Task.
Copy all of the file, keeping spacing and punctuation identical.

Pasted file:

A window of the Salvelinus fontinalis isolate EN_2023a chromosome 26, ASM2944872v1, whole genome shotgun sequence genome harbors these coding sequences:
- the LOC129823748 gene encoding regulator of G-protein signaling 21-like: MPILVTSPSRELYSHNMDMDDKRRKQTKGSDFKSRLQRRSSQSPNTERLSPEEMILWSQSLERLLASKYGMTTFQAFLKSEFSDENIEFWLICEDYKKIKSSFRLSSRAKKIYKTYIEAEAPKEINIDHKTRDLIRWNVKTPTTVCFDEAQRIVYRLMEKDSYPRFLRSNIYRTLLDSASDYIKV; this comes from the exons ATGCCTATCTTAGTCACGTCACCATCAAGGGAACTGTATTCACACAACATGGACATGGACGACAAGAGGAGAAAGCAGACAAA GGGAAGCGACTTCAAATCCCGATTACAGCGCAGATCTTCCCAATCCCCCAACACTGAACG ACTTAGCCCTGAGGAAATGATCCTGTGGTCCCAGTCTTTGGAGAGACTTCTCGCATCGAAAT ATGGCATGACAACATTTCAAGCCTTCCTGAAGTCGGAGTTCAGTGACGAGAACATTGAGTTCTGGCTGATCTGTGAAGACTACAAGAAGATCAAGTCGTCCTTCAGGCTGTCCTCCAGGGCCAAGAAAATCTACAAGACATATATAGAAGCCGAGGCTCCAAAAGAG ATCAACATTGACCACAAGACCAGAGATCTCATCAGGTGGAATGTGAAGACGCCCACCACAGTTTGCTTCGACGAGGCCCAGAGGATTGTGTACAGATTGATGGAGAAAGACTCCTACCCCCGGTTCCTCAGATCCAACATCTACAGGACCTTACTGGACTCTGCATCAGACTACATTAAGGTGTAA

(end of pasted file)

A window of the Salvelinus fontinalis isolate EN_2023a chromosome 26, ASM2944872v1, whole genome shotgun sequence genome harbors these coding sequences:
- the LOC129823748 gene encoding regulator of G-protein signaling 21-like: MPILVTSPSRELYSHNMDMDDKRRKQTKGSDFKSRLQRRSSQSPNTERLSPEEMILWSQSLERLLASKYGMTTFQAFLKSEFSDENIEFWLICEDYKKIKSSFRLSSRAKKIYKTYIEAEAPKEINIDHKTRDLIRWNVKTPTTVCFDEAQRIVYRLMEKDSYPRFLRSNIYRTLLDSASDYIKV; this comes from the exons ATGCCTATCTTAGTCACGTCACCATCAAGGGAACTGTATTCACACAACATGGACATGGACGACAAGAGGAGAAAGCAGACAAA GGGAAGCGACTTCAAATCCCGATTACAGCGCAGATCTTCCCAATCCCCCAACACTGAACG ACTTAGCCCTGAGGAAATGATCCTGTGGTCCCAGTCTTTGGAGAGACTTCTCGCATCGAAAT ATGGCATGACAACATTTCAAGCCTTCCTGAAGTCGGAGTTCAGTGACGAGAACATTGAGTTCTGGCTGATCTGTGAAGACTACAAGAAGATCAAGTCGTCCTTCAGGCTGTCCTCCAGGGCCAAGAAAATCTACAAGACATATATAGAAGCCGAGGCTCCAAAAGAG ATCAACATTGACCACAAGACCAGAGATCTCATCAGGTGGAATGTGAAGACGCCCACCACAGTTTGCTTCGACGAGGCCCAGAGGATTGTGTACAGATTGATGGAGAAAGACTCCTACCCCCGGTTCCTCAGATCCAACATCTACAGGACCTTACTGGACTCTGCATCAGACTACATTAAGGTGTAA